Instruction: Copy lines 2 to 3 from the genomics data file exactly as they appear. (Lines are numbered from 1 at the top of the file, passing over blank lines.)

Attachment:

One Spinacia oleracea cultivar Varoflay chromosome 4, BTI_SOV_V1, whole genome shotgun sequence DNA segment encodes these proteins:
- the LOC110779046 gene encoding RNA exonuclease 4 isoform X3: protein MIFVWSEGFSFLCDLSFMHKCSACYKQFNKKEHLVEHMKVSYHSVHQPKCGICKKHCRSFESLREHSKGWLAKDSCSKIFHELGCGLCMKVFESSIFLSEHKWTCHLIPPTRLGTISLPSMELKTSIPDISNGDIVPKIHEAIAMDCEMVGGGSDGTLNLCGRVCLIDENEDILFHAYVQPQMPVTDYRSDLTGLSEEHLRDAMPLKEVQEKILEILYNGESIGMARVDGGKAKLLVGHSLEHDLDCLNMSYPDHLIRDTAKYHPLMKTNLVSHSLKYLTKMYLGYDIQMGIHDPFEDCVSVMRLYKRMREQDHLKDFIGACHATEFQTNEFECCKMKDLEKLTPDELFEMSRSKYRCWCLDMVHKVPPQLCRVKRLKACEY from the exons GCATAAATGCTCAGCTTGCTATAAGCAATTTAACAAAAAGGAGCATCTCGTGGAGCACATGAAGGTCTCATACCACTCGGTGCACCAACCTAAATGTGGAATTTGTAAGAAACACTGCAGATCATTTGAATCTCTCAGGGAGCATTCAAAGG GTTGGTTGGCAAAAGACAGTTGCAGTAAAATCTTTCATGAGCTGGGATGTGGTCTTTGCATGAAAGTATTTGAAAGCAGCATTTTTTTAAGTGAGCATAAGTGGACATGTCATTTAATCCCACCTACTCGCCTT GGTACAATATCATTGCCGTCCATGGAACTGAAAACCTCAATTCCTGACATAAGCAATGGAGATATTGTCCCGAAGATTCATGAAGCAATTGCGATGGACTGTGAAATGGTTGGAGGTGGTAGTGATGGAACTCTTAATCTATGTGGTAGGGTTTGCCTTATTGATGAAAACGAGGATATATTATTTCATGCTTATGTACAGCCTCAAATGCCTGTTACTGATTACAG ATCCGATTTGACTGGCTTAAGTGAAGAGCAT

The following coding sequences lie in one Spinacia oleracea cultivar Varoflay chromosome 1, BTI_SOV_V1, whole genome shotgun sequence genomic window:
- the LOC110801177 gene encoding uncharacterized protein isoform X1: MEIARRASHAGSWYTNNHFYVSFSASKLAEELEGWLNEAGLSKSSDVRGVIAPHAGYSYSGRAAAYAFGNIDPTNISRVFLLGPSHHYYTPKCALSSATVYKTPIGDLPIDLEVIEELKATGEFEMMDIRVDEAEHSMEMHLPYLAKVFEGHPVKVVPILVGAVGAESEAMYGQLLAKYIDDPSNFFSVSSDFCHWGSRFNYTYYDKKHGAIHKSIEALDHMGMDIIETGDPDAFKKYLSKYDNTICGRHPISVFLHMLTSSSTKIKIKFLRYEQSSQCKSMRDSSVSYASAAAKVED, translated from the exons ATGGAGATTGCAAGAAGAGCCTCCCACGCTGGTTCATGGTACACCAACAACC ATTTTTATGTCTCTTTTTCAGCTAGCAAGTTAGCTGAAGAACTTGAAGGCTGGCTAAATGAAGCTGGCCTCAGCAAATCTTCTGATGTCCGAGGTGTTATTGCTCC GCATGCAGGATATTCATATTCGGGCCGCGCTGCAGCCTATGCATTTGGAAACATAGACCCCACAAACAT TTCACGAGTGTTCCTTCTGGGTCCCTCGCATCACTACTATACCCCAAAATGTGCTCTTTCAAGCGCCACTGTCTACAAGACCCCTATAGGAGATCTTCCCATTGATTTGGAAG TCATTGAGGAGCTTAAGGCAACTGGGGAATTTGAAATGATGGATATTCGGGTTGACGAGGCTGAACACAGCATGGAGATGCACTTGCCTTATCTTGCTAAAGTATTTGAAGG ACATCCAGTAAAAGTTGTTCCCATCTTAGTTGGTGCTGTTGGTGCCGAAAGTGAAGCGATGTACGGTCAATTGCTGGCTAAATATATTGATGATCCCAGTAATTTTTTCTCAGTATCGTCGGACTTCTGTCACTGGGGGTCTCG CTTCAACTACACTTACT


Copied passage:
- the LOC110779046 gene encoding RNA exonuclease 4 isoform X3: protein MIFVWSEGFSFLCDLSFMHKCSACYKQFNKKEHLVEHMKVSYHSVHQPKCGICKKHCRSFESLREHSKGWLAKDSCSKIFHELGCGLCMKVFESSIFLSEHKWTCHLIPPTRLGTISLPSMELKTSIPDISNGDIVPKIHEAIAMDCEMVGGGSDGTLNLCGRVCLIDENEDILFHAYVQPQMPVTDYRSDLTGLSEEHLRDAMPLKEVQEKILEILYNGESIGMARVDGGKAKLLVGHSLEHDLDCLNMSYPDHLIRDTAKYHPLMKTNLVSHSLKYLTKMYLGYDIQMGIHDPFEDCVSVMRLYKRMREQDHLKDFIGACHATEFQTNEFECCKMKDLEKLTPDELFEMSRSKYRCWCLDMVHKVPPQLCRVKRLKACEY from the exons GCATAAATGCTCAGCTTGCTATAAGCAATTTAACAAAAAGGAGCATCTCGTGGAGCACATGAAGGTCTCATACCACTCGGTGCACCAACCTAAATGTGGAATTTGTAAGAAACACTGCAGATCATTTGAATCTCTCAGGGAGCATTCAAAGG GTTGGTTGGCAAAAGACAGTTGCAGTAAAATCTTTCATGAGCTGGGATGTGGTCTTTGCATGAAAGTATTTGAAAGCAGCATTTTTTTAAGTGAGCATAAGTGGACATGTCATTTAATCCCACCTACTCGCCTT GGTACAATATCATTGCCGTCCATGGAACTGAAAACCTCAATTCCTGACATAAGCAATGGAGATATTGTCCCGAAGATTCATGAAGCAATTGCGATGGACTGTGAAATGGTTGGAGGTGGTAGTGATGGAACTCTTAATCTATGTGGTAGGGTTTGCCTTATTGATGAAAACGAGGATATATTATTTCATGCTTATGTACAGCCTCAAATGCCTGTTACTGATTACAG ATCCGATTTGACTGGCTTAAGTGAAGAGCAT

The following coding sequences lie in one Spinacia oleracea cultivar Varoflay chromosome 1, BTI_SOV_V1, whole genome shotgun sequence genomic window: